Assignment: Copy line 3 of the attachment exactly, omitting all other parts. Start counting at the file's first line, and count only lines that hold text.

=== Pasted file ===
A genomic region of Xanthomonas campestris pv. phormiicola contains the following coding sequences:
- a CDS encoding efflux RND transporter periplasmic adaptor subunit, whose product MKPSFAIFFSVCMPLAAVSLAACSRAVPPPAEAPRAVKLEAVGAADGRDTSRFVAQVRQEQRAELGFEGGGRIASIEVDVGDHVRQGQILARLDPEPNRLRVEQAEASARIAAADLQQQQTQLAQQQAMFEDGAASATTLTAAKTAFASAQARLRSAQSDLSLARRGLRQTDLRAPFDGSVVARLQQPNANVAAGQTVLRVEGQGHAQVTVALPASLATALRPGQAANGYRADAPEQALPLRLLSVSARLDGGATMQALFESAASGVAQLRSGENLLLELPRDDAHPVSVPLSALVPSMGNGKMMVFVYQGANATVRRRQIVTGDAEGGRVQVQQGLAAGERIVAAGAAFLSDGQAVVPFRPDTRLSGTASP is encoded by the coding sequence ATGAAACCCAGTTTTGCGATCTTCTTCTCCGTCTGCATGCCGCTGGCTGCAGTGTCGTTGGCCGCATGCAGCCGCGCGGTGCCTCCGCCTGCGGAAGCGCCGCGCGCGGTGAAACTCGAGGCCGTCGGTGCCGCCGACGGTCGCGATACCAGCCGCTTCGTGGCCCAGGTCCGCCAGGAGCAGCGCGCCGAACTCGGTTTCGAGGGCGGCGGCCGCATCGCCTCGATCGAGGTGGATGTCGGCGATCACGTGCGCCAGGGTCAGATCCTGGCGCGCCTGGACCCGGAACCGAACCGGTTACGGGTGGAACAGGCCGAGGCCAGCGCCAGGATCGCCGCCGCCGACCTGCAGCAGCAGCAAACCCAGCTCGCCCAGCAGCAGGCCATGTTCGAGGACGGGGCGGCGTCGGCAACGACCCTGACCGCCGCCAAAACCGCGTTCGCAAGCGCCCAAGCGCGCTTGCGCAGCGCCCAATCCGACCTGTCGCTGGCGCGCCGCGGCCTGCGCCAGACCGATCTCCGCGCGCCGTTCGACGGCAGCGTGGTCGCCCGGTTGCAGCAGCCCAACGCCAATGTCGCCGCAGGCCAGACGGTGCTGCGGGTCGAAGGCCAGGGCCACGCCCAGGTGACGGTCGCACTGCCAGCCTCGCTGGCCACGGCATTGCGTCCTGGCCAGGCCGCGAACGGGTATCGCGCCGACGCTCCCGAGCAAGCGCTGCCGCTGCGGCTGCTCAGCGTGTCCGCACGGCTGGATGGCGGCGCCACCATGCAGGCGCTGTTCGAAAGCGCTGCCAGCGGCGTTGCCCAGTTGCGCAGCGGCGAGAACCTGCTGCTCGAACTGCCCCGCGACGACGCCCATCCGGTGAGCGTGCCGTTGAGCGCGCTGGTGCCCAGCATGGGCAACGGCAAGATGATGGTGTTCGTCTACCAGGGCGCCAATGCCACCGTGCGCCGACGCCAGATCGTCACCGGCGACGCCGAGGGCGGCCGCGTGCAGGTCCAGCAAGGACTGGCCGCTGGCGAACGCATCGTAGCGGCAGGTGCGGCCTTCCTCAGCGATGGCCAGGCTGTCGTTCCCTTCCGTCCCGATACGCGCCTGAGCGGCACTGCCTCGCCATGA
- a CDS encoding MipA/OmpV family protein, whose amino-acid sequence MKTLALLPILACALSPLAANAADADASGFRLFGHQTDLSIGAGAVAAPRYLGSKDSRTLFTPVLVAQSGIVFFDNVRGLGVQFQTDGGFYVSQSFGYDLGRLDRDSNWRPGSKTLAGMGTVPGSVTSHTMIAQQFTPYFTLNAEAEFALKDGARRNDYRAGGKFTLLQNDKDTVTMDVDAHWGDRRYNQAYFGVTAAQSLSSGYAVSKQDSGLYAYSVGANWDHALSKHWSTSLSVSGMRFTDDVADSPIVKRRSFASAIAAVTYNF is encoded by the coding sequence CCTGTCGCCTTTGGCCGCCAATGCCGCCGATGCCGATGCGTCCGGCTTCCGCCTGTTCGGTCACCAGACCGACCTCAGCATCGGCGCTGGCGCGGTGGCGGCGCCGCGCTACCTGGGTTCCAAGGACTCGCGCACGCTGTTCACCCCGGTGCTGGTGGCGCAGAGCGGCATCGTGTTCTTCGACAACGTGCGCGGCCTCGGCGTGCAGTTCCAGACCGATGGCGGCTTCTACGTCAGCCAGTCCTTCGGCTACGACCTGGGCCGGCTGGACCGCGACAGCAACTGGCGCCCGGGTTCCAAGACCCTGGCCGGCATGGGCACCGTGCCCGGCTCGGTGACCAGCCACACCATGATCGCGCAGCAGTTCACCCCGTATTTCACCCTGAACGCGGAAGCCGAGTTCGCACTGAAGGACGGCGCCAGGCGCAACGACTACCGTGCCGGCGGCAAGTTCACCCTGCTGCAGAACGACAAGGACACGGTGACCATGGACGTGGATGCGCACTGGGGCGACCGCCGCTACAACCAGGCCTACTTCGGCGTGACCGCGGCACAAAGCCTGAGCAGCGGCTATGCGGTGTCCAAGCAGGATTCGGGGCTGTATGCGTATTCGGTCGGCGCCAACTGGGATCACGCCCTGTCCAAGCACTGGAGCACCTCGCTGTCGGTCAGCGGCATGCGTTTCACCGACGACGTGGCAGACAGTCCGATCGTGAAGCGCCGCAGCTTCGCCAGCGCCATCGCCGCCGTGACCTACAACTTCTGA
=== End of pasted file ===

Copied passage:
- a CDS encoding MipA/OmpV family protein, whose amino-acid sequence MKTLALLPILACALSPLAANAADADASGFRLFGHQTDLSIGAGAVAAPRYLGSKDSRTLFTPVLVAQSGIVFFDNVRGLGVQFQTDGGFYVSQSFGYDLGRLDRDSNWRPGSKTLAGMGTVPGSVTSHTMIAQQFTPYFTLNAEAEFALKDGARRNDYRAGGKFTLLQNDKDTVTMDVDAHWGDRRYNQAYFGVTAAQSLSSGYAVSKQDSGLYAYSVGANWDHALSKHWSTSLSVSGMRFTDDVADSPIVKRRSFASAIAAVTYNF is encoded by the coding sequence CCTGTCGCCTTTGGCCGCCAATGCCGCCGATGCCGATGCGTCCGGCTTCCGCCTGTTCGGTCACCAGACCGACCTCAGCATCGGCGCTGGCGCGGTGGCGGCGCCGCGCTACCTGGGTTCCAAGGACTCGCGCACGCTGTTCACCCCGGTGCTGGTGGCGCAGAGCGGCATCGTGTTCTTCGACAACGTGCGCGGCCTCGGCGTGCAGTTCCAGACCGATGGCGGCTTCTACGTCAGCCAGTCCTTCGGCTACGACCTGGGCCGGCTGGACCGCGACAGCAACTGGCGCCCGGGTTCCAAGACCCTGGCCGGCATGGGCACCGTGCCCGGCTCGGTGACCAGCCACACCATGATCGCGCAGCAGTTCACCCCGTATTTCACCCTGAACGCGGAAGCCGAGTTCGCACTGAAGGACGGCGCCAGGCGCAACGACTACCGTGCCGGCGGCAAGTTCACCCTGCTGCAGAACGACAAGGACACGGTGACCATGGACGTGGATGCGCACTGGGGCGACCGCCGCTACAACCAGGCCTACTTCGGCGTGACCGCGGCACAAAGCCTGAGCAGCGGCTATGCGGTGTCCAAGCAGGATTCGGGGCTGTATGCGTATTCGGTCGGCGCCAACTGGGATCACGCCCTGTCCAAGCACTGGAGCACCTCGCTGTCGGTCAGCGGCATGCGTTTCACCGACGACGTGGCAGACAGTCCGATCGTGAAGCGCCGCAGCTTCGCCAGCGCCATCGCCGCCGTGACCTACAACTTCTGA